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The following information is for guidance only. For further information, please contact your local Trading Standards Service.
When a consumer purchases goods and/or services from a trader, both consumer and trader are entering into a legally binding contract. The contract consists of various express terms and implied terms. Express terms are those which are specifically agreed between both parties - for example, the price in most contracts, or an agreed delivery date. Implied terms are those which are deemed to exist, even if they have not been specifically agreed, and they cover issues such as quality, description and fitness for purpose.
Failure to comply with the terms of the contract is referred to as a breach of contract, and this normally results in the wrongful party having to remedy the breach in some way. In order for an express term to be binding, it must clearly be part of the contract and be legal. Terms given to a consumer after the contract is made (for example, terms written on the back of a receipt) are not part of the contract and they have no effect.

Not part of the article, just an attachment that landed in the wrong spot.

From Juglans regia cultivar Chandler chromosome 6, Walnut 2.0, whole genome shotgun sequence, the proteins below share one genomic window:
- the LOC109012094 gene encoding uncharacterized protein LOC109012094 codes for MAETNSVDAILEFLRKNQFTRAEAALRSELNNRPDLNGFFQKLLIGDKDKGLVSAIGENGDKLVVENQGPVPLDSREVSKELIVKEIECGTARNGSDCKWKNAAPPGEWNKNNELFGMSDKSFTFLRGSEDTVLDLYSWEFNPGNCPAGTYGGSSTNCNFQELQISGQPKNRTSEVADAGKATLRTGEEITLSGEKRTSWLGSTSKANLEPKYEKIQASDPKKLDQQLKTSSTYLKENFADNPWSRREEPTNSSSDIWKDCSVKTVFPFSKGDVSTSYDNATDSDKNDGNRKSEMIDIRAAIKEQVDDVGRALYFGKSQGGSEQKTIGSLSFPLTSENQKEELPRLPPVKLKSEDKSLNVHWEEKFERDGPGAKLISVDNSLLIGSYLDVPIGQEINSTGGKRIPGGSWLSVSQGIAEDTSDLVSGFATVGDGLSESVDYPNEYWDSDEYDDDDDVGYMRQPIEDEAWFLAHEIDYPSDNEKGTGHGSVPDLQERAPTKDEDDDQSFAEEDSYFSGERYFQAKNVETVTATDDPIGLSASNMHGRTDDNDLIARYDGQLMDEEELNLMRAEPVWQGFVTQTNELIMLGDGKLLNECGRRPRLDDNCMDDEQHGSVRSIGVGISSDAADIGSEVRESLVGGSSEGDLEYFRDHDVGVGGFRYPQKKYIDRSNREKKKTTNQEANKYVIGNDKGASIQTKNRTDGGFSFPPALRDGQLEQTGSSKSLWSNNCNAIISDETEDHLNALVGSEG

A contract does not have to be written, but where there are key express terms, it is best to detail these in writing so there can be no dispute later on.
When a trader displays or advertises goods or services, he/she is giving consumers what is referred to as an 'invitation to treat'. The consumer will then make an offer to buy the goods or services, and at this point the trader is under no obligation to accept the offer. A contract is made if and when the trader accepts the offer
Sometimes, the process works the other way round, i.e. the trader makes an offer to the consumer, and a contract is made when the consumer accepts the offer.
Under the contract, the consumer will agree to pay the trader a sum of money, and/or to do something else in return for the goods or services the trader supplies. This commitment is known as the 'consideration' in the contract. If there is no consideration, i.e. if a trader offers to supply goods or services completely free of any charge or other obligation, there is no contract at all.